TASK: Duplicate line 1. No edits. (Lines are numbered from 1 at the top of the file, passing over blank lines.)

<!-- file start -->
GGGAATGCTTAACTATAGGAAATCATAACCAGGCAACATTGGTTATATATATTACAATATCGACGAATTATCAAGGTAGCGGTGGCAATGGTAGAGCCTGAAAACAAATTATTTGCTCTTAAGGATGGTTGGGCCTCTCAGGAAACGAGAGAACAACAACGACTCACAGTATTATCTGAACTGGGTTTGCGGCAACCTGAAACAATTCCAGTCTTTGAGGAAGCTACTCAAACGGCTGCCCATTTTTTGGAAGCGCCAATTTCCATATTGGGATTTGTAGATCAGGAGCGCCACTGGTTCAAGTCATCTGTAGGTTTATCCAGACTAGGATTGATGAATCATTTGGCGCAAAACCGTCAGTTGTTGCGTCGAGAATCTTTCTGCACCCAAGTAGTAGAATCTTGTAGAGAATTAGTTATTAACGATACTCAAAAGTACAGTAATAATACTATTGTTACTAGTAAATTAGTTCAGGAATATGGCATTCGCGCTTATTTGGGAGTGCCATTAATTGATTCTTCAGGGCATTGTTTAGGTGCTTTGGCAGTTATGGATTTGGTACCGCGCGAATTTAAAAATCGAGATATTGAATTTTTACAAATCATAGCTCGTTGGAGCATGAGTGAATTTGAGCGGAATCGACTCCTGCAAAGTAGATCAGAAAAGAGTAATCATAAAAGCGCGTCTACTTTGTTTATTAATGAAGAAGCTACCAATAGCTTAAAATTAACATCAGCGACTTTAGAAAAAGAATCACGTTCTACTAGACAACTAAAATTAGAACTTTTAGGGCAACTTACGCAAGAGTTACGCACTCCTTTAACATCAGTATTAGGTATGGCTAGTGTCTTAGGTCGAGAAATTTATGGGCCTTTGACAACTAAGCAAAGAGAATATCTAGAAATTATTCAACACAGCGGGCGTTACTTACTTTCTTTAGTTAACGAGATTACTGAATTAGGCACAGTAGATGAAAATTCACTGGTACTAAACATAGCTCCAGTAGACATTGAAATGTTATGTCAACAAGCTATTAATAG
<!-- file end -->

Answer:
GGGAATGCTTAACTATAGGAAATCATAACCAGGCAACATTGGTTATATATATTACAATATCGACGAATTATCAAGGTAGCGGTGGCAATGGTAGAGCCTGAAAACAAATTATTTGCTCTTAAGGATGGTTGGGCCTCTCAGGAAACGAGAGAACAACAACGACTCACAGTATTATCTGAACTGGGTTTGCGGCAACCTGAAACAATTCCAGTCTTTGAGGAAGCTACTCAAACGGCTGCCCATTTTTTGGAAGCGCCAATTTCCATATTGGGATTTGTAGATCAGGAGCGCCACTGGTTCAAGTCATCTGTAGGTTTATCCAGACTAGGATTGATGAATCATTTGGCGCAAAACCGTCAGTTGTTGCGTCGAGAATCTTTCTGCACCCAAGTAGTAGAATCTTGTAGAGAATTAGTTATTAACGATACTCAAAAGTACAGTAATAATACTATTGTTACTAGTAAATTAGTTCAGGAATATGGCATTCGCGCTTATTTGGGAGTGCCATTAATTGATTCTTCAGGGCATTGTTTAGGTGCTTTGGCAGTTATGGATTTGGTACCGCGCGAATTTAAAAATCGAGATATTGAATTTTTACAAATCATAGCTCGTTGGAGCATGAGTGAATTTGAGCGGAATCGACTCCTGCAAAGTAGATCAGAAAAGAGTAATCATAAAAGCGCGTCTACTTTGTTTATTAATGAAGAAGCTACCAATAGCTTAAAATTAACATCAGCGACTTTAGAAAAAGAATCACGTTCTACTAGACAACTAAAATTAGAACTTTTAGGGCAACTTACGCAAGAGTTACGCACTCCTTTAACATCAGTATTAGGTATGGCTAGTGTCTTAGGTCGAGAAATTTATGGGCCTTTGACAACTAAGCAAAGAGAATATCTAGAAATTATTCAACACAGCGGGCGTTACTTACTTTCTTTAGTTAACGAGATTACTGAATTAGGCACAGTAGATGAAAATTCACTGGTACTAAACATAGCTCCAGTAGACATTGAAATGTTATGTCAACAAGCTATTAATAG